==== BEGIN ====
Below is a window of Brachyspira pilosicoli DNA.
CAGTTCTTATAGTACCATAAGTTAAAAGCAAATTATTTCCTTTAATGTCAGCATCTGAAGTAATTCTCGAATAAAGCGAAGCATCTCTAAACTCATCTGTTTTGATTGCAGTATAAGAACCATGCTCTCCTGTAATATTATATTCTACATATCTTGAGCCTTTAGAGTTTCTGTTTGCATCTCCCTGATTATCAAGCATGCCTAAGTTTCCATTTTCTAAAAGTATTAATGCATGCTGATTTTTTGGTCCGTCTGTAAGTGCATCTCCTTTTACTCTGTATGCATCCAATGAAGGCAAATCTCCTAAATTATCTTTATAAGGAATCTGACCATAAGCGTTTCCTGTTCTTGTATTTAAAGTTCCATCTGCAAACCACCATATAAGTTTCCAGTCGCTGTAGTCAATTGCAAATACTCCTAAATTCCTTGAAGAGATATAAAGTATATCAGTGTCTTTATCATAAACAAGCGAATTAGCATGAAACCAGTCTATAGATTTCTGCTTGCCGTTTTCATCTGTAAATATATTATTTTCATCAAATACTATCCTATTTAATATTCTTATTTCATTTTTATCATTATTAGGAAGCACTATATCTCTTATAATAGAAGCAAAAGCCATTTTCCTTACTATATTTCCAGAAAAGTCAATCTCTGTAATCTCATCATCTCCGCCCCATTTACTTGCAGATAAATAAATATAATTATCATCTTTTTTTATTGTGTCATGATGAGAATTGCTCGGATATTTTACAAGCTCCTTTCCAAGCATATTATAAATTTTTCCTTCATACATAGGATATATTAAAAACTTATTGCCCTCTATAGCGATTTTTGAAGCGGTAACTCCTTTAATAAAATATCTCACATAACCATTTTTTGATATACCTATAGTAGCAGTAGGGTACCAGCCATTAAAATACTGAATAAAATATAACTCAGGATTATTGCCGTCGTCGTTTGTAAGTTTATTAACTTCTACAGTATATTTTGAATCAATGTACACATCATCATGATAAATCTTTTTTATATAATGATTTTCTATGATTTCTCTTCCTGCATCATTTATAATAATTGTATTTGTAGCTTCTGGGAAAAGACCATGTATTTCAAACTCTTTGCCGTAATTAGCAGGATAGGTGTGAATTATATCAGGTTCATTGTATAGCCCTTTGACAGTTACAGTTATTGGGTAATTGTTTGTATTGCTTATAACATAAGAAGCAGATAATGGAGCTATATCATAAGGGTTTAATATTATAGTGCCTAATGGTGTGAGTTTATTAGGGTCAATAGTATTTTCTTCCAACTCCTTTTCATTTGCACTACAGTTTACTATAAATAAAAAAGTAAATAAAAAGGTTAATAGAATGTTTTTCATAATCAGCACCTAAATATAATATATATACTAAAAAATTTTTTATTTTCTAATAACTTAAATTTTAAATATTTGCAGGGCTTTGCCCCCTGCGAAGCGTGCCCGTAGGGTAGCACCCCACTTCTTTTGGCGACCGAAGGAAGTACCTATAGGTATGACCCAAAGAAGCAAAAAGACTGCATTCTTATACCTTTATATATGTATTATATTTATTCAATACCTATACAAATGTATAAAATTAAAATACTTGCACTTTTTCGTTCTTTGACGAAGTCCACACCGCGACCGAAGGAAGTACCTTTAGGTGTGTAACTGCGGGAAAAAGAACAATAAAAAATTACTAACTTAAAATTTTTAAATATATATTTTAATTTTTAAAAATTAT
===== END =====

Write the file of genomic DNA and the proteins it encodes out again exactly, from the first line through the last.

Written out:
Below is a window of Brachyspira pilosicoli DNA.
CAGTTCTTATAGTACCATAAGTTAAAAGCAAATTATTTCCTTTAATGTCAGCATCTGAAGTAATTCTCGAATAAAGCGAAGCATCTCTAAACTCATCTGTTTTGATTGCAGTATAAGAACCATGCTCTCCTGTAATATTATATTCTACATATCTTGAGCCTTTAGAGTTTCTGTTTGCATCTCCCTGATTATCAAGCATGCCTAAGTTTCCATTTTCTAAAAGTATTAATGCATGCTGATTTTTTGGTCCGTCTGTAAGTGCATCTCCTTTTACTCTGTATGCATCCAATGAAGGCAAATCTCCTAAATTATCTTTATAAGGAATCTGACCATAAGCGTTTCCTGTTCTTGTATTTAAAGTTCCATCTGCAAACCACCATATAAGTTTCCAGTCGCTGTAGTCAATTGCAAATACTCCTAAATTCCTTGAAGAGATATAAAGTATATCAGTGTCTTTATCATAAACAAGCGAATTAGCATGAAACCAGTCTATAGATTTCTGCTTGCCGTTTTCATCTGTAAATATATTATTTTCATCAAATACTATCCTATTTAATATTCTTATTTCATTTTTATCATTATTAGGAAGCACTATATCTCTTATAATAGAAGCAAAAGCCATTTTCCTTACTATATTTCCAGAAAAGTCAATCTCTGTAATCTCATCATCTCCGCCCCATTTACTTGCAGATAAATAAATATAATTATCATCTTTTTTTATTGTGTCATGATGAGAATTGCTCGGATATTTTACAAGCTCCTTTCCAAGCATATTATAAATTTTTCCTTCATACATAGGATATATTAAAAACTTATTGCCCTCTATAGCGATTTTTGAAGCGGTAACTCCTTTAATAAAATATCTCACATAACCATTTTTTGATATACCTATAGTAGCAGTAGGGTACCAGCCATTAAAATACTGAATAAAATATAACTCAGGATTATTGCCGTCGTCGTTTGTAAGTTTATTAACTTCTACAGTATATTTTGAATCAATGTACACATCATCATGATAAATCTTTTTTATATAATGATTTTCTATGATTTCTCTTCCTGCATCATTTATAATAATTGTATTTGTAGCTTCTGGGAAAAGACCATGTATTTCAAACTCTTTGCCGTAATTAGCAGGATAGGTGTGAATTATATCAGGTTCATTGTATAGCCCTTTGACAGTTACAGTTATTGGGTAATTGTTTGTATTGCTTATAACATAAGAAGCAGATAATGGAGCTATATCATAAGGGTTTAATATTATAGTGCCTAATGGTGTGAGTTTATTAGGGTCAATAGTATTTTCTTCCAACTCCTTTTCATTTGCACTACAGTTTACTATAAATAAAAAAGTAAATAAAAAGGTTAATAGAATGTTTTTCATAATCAGCACCTAAATATAATATATATACTAAAAAATTTTTTATTTTCTAATAACTTAAATTTTAAATATTTGCAGGGCTTTGCCCCCTGCGAAGCGTGCCCGTAGGGTAGCACCCCACTTCTTTTGGCGACCGAAGGAAGTACCTATAGGTATGACCCAAAGAAGCAAAAAGACTGCATTCTTATACCTTTATATATGTATTATATTTATTCAATACCTATACAAATGTATAAAATTAAAATACTTGCACTTTTTCGTTCTTTGACGAAGTCCACACCGCGACCGAAGGAAGTACCTTTAGGTGTGTAACTGCGGGAAAAAGAACAATAAAAAATTACTAACTTAAAATTTTTAAATATATATTTTAATTTTTAAAAATTAT